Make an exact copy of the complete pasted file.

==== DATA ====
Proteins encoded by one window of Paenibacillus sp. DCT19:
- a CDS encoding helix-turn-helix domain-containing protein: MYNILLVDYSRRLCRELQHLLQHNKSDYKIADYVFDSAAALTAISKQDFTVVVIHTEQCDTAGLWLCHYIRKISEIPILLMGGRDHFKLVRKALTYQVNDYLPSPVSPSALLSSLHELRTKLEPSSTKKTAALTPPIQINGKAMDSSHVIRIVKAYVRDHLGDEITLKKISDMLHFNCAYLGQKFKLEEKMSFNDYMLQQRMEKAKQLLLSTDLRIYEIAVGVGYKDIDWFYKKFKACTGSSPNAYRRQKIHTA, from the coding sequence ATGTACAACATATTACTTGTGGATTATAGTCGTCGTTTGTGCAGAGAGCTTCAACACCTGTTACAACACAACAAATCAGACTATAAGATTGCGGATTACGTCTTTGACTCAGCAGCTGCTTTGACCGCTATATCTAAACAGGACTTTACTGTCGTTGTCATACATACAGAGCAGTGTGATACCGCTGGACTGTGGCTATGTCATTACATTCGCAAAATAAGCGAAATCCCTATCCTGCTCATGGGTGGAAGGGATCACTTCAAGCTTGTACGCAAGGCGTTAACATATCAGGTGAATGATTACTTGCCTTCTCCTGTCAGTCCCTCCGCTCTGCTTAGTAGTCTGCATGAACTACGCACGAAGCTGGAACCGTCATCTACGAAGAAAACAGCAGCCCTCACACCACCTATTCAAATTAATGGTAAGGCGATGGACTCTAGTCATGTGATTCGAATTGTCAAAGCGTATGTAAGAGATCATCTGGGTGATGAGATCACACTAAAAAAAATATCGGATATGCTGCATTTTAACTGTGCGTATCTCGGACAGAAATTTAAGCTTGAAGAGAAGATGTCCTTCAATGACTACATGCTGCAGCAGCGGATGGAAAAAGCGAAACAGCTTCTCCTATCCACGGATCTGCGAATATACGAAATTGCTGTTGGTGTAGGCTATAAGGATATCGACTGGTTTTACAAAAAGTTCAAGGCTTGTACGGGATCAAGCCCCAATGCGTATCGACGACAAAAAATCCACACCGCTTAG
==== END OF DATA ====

Proteins encoded by one window of Paenibacillus sp. DCT19:
- a CDS encoding helix-turn-helix domain-containing protein: MYNILLVDYSRRLCRELQHLLQHNKSDYKIADYVFDSAAALTAISKQDFTVVVIHTEQCDTAGLWLCHYIRKISEIPILLMGGRDHFKLVRKALTYQVNDYLPSPVSPSALLSSLHELRTKLEPSSTKKTAALTPPIQINGKAMDSSHVIRIVKAYVRDHLGDEITLKKISDMLHFNCAYLGQKFKLEEKMSFNDYMLQQRMEKAKQLLLSTDLRIYEIAVGVGYKDIDWFYKKFKACTGSSPNAYRRQKIHTA, from the coding sequence ATGTACAACATATTACTTGTGGATTATAGTCGTCGTTTGTGCAGAGAGCTTCAACACCTGTTACAACACAACAAATCAGACTATAAGATTGCGGATTACGTCTTTGACTCAGCAGCTGCTTTGACCGCTATATCTAAACAGGACTTTACTGTCGTTGTCATACATACAGAGCAGTGTGATACCGCTGGACTGTGGCTATGTCATTACATTCGCAAAATAAGCGAAATCCCTATCCTGCTCATGGGTGGAAGGGATCACTTCAAGCTTGTACGCAAGGCGTTAACATATCAGGTGAATGATTACTTGCCTTCTCCTGTCAGTCCCTCCGCTCTGCTTAGTAGTCTGCATGAACTACGCACGAAGCTGGAACCGTCATCTACGAAGAAAACAGCAGCCCTCACACCACCTATTCAAATTAATGGTAAGGCGATGGACTCTAGTCATGTGATTCGAATTGTCAAAGCGTATGTAAGAGATCATCTGGGTGATGAGATCACACTAAAAAAAATATCGGATATGCTGCATTTTAACTGTGCGTATCTCGGACAGAAATTTAAGCTTGAAGAGAAGATGTCCTTCAATGACTACATGCTGCAGCAGCGGATGGAAAAAGCGAAACAGCTTCTCCTATCCACGGATCTGCGAATATACGAAATTGCTGTTGGTGTAGGCTATAAGGATATCGACTGGTTTTACAAAAAGTTCAAGGCTTGTACGGGATCAAGCCCCAATGCGTATCGACGACAAAAAATCCACACCGCTTAG